As usual, I will be covering as many of the nominated works in the Hugo Awards as I can here. Like last year, several categories in the awards have been destroyed by the Nazi troll “Vox Day” managing to persuade 200 people to abuse the rules, and so “outvote” 4000 other people. Thankfully next year the nomination system will be changed, but for this year we have what we have.
I am writing about the works here before the Hugo Packet becomes available, because in this category (as in a couple of others) the works listed deal with subjects for which people may want a trigger warning — so me covering them without going into details may help people who otherwise would feel obliged to read works which, in some cases, may greatly disturb them. Please note that the rest of this blog post contains mentions of child sexual abuse and incest.
As “Day’s” choices make up all five finalists in this category, and several of them are works from which he benefits financially, I shall be voting No Award in this category, and not ranking them any further. Handily for my conscience, they are all also worthless.
Mark Aramini’s Between Light and Shadow: An Exploration of the Fiction of Gene Wolfe 1951-1986 has been spoken of by one or two people as actually being good. However, it has been published by Castalia House, “Day’s” vanity press, and its author has stated publicly, on multiple occasions, that no other publisher considered it worth publishing, that he didn’t consider it worth self-publishing, and that it would never have got onto the ballot without “Day” cheating it on there. This shows a remarkable self-awareness for a writer who in the same breath will compare himself to Herman Melville, even though by his own actions he has chosen Chuck Tingle and “Wisdom From My Internets” as his peer group. But it does mean that from the author’s own words I have no reason to consider this at all, so I won’t.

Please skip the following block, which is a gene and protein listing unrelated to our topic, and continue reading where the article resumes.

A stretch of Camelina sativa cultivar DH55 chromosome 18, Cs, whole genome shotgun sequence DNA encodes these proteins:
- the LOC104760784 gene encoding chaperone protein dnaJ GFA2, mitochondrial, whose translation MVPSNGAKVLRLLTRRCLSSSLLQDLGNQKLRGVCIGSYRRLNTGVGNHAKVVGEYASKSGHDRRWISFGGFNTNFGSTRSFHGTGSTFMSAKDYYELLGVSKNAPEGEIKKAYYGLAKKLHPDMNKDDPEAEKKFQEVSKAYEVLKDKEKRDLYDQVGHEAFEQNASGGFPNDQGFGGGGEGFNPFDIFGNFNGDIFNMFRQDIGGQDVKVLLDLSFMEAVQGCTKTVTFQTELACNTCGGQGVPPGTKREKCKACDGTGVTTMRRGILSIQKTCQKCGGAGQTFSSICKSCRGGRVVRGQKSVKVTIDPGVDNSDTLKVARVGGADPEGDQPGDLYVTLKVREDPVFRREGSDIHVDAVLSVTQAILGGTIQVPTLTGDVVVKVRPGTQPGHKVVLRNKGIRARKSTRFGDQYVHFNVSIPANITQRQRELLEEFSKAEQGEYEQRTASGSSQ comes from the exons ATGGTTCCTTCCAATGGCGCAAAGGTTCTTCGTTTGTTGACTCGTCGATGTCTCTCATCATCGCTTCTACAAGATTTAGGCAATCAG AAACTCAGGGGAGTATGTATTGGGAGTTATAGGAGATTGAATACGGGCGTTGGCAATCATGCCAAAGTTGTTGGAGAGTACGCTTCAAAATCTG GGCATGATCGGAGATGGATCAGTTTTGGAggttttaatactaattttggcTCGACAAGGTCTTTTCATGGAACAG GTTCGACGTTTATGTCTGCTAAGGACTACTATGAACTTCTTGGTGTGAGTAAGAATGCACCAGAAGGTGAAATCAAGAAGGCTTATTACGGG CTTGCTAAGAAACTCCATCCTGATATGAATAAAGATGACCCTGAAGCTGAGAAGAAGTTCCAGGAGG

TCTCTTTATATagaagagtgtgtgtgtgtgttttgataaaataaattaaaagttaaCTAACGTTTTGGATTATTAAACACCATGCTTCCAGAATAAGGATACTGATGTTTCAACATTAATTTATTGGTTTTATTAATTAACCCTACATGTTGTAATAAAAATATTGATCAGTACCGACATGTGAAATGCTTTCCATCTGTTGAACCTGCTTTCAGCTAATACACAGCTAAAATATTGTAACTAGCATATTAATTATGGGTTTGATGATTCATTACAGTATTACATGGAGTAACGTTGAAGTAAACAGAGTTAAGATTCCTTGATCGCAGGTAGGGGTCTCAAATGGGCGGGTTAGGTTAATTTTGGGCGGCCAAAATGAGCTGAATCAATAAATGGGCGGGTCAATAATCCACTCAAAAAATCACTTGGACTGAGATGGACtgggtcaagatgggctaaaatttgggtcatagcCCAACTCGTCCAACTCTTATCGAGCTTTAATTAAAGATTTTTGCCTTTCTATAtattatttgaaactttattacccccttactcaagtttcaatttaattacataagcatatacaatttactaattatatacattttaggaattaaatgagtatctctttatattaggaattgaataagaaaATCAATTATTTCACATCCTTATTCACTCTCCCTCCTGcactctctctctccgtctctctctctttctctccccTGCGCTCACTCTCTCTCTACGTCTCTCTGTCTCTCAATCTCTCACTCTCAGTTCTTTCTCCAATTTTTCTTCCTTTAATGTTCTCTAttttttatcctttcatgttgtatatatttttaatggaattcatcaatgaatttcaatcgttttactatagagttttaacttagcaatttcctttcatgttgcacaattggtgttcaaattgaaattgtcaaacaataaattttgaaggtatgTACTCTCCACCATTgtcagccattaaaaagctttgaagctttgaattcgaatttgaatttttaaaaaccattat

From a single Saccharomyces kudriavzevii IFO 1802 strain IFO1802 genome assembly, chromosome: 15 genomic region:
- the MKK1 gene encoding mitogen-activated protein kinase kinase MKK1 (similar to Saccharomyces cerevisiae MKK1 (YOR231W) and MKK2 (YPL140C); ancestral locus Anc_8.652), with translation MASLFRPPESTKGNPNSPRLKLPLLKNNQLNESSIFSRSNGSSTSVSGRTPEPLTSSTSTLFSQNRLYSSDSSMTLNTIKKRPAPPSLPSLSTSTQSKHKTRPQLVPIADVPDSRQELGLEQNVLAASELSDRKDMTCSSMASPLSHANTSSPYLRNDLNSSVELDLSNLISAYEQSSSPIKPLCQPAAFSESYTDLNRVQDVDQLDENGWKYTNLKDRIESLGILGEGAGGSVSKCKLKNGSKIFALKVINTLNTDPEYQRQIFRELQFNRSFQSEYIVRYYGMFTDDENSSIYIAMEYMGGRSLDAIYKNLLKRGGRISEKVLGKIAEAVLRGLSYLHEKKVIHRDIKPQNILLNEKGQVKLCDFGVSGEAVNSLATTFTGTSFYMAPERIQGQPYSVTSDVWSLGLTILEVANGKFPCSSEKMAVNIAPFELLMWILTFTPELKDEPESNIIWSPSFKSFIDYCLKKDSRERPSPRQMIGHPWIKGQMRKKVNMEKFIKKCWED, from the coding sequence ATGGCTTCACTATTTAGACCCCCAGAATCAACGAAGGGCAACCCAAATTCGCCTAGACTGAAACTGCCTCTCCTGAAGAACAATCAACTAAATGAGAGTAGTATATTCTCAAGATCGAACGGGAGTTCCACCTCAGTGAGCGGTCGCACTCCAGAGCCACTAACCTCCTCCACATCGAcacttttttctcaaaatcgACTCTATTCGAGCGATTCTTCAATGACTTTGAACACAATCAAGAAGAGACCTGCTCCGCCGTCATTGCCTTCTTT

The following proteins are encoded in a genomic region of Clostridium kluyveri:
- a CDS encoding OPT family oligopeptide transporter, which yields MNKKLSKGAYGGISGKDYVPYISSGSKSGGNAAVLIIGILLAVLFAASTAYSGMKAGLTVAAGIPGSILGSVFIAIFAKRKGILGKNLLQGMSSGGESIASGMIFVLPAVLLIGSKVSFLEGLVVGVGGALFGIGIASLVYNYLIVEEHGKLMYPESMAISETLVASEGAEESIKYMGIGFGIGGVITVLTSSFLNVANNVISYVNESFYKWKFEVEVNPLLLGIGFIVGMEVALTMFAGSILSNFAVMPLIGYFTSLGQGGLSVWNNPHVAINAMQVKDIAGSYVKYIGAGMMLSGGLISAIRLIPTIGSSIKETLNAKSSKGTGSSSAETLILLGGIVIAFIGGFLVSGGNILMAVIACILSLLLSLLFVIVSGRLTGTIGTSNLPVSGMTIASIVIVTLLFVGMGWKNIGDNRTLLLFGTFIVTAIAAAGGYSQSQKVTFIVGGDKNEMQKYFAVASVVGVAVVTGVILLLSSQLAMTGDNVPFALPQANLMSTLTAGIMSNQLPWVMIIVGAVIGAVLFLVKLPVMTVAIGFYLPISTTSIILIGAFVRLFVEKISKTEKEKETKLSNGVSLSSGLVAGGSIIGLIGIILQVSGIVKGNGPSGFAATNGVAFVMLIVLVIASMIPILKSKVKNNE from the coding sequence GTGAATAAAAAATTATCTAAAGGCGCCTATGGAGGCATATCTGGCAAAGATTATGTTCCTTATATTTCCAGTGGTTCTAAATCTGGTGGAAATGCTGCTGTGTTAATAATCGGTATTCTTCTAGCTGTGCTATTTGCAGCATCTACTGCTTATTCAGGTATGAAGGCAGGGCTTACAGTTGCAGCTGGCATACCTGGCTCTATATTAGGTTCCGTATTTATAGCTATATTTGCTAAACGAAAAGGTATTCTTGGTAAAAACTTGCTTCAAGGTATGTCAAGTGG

The same goes for “SJWs Always Lie” by “Day” himself. He has nothing to say worth saying, as has become more than obvious to anyone who has paid him any of the attention he craves.
“The First Draft of my Appendix N Book” by Jeffro Johnson is the only one of these five that I will link here. Johnson writes for Castalia House too, but there is nothing in his work that is particularly offensive, apart from rants about “political correctness” and similar. It is, however, an utterly tedious work — Johnson going through all the books that inspired the original version of Dungeons & Dragons and looking at them from a gaming-inspired point of view. This might even be worthwhile, if Johnson showed any sign of having any analytical ability, insight, awareness of any literature that *doesn’t* relate in some way to role-playing games, or ability to craft a sentence. Fundamentally Mr. Johnson is just a very, very, very stupid but harmless man who is being used for the second year running by “Day”.
Now we get on to the two pieces that actually require trigger warnings.
“The Story of Moira Greyland” is utterly, utterly heartbreaking. Greyland was repeatedly sexually abused by her parents, who also abused many other children. One of those parents was the fantasy writer Marion Zimmer Bradley. What was done to her is sickening and horrific, and will upset anyone who reads the first half of her post.